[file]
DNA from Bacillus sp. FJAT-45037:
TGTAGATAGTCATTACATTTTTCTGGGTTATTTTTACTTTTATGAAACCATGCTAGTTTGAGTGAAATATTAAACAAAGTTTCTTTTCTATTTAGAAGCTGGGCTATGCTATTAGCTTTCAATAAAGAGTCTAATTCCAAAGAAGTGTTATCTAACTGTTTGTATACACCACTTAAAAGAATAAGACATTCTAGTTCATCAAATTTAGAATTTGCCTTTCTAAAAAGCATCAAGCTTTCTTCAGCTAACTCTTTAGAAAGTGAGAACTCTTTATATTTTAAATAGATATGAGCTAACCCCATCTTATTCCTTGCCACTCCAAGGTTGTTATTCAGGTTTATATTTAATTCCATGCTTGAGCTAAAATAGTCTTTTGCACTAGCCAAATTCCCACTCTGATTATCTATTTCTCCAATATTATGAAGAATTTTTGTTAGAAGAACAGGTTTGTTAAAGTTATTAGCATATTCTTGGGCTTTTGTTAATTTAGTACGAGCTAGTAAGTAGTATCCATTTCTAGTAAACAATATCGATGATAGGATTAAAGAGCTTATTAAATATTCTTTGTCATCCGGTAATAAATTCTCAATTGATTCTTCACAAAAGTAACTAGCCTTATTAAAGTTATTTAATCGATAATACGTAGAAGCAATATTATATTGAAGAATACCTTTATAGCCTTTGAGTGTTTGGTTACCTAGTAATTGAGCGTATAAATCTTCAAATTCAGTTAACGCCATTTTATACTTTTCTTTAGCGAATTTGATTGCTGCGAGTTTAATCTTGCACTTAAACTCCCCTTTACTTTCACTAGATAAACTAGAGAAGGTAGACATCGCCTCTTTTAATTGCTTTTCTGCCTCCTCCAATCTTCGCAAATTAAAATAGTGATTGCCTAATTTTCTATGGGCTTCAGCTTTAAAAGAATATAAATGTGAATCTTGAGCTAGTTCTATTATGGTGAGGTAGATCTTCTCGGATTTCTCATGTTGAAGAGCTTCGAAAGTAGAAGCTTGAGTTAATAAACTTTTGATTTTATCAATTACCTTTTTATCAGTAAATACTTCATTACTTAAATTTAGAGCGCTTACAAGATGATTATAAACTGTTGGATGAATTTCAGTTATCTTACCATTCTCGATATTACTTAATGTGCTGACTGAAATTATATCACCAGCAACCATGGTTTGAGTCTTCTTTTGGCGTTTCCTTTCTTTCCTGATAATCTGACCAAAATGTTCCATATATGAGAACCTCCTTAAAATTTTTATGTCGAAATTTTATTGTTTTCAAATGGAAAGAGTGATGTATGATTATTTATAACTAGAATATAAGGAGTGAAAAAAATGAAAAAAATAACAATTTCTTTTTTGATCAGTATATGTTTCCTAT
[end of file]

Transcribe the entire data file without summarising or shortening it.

DNA from Bacillus sp. FJAT-45037:
TGTAGATAGTCATTACATTTTTCTGGGTTATTTTTACTTTTATGAAACCATGCTAGTTTGAGTGAAATATTAAACAAAGTTTCTTTTCTATTTAGAAGCTGGGCTATGCTATTAGCTTTCAATAAAGAGTCTAATTCCAAAGAAGTGTTATCTAACTGTTTGTATACACCACTTAAAAGAATAAGACATTCTAGTTCATCAAATTTAGAATTTGCCTTTCTAAAAAGCATCAAGCTTTCTTCAGCTAACTCTTTAGAAAGTGAGAACTCTTTATATTTTAAATAGATATGAGCTAACCCCATCTTATTCCTTGCCACTCCAAGGTTGTTATTCAGGTTTATATTTAATTCCATGCTTGAGCTAAAATAGTCTTTTGCACTAGCCAAATTCCCACTCTGATTATCTATTTCTCCAATATTATGAAGAATTTTTGTTAGAAGAACAGGTTTGTTAAAGTTATTAGCATATTCTTGGGCTTTTGTTAATTTAGTACGAGCTAGTAAGTAGTATCCATTTCTAGTAAACAATATCGATGATAGGATTAAAGAGCTTATTAAATATTCTTTGTCATCCGGTAATAAATTCTCAATTGATTCTTCACAAAAGTAACTAGCCTTATTAAAGTTATTTAATCGATAATACGTAGAAGCAATATTATATTGAAGAATACCTTTATAGCCTTTGAGTGTTTGGTTACCTAGTAATTGAGCGTATAAATCTTCAAATTCAGTTAACGCCATTTTATACTTTTCTTTAGCGAATTTGATTGCTGCGAGTTTAATCTTGCACTTAAACTCCCCTTTACTTTCACTAGATAAACTAGAGAAGGTAGACATCGCCTCTTTTAATTGCTTTTCTGCCTCCTCCAATCTTCGCAAATTAAAATAGTGATTGCCTAATTTTCTATGGGCTTCAGCTTTAAAAGAATATAAATGTGAATCTTGAGCTAGTTCTATTATGGTGAGGTAGATCTTCTCGGATTTCTCATGTTGAAGAGCTTCGAAAGTAGAAGCTTGAGTTAATAAACTTTTGATTTTATCAATTACCTTTTTATCAGTAAATACTTCATTACTTAAATTTAGAGCGCTTACAAGATGATTATAAACTGTTGGATGAATTTCAGTTATCTTACCATTCTCGATATTACTTAATGTGCTGACTGAAATTATATCACCAGCAACCATGGTTTGAGTCTTCTTTTGGCGTTTCCTTTCTTTCCTGATAATCTGACCAAAATGTTCCATATATGAGAACCTCCTTAAAATTTTTATGTCGAAATTTTATTGTTTTCAAATGGAAAGAGTGATGTATGATTATTTATAACTAGAATATAAGGAGTGAAAAAAATGAAAAAAATAACAATTTCTTTTTTGATCAGTATATGTTTCCTAT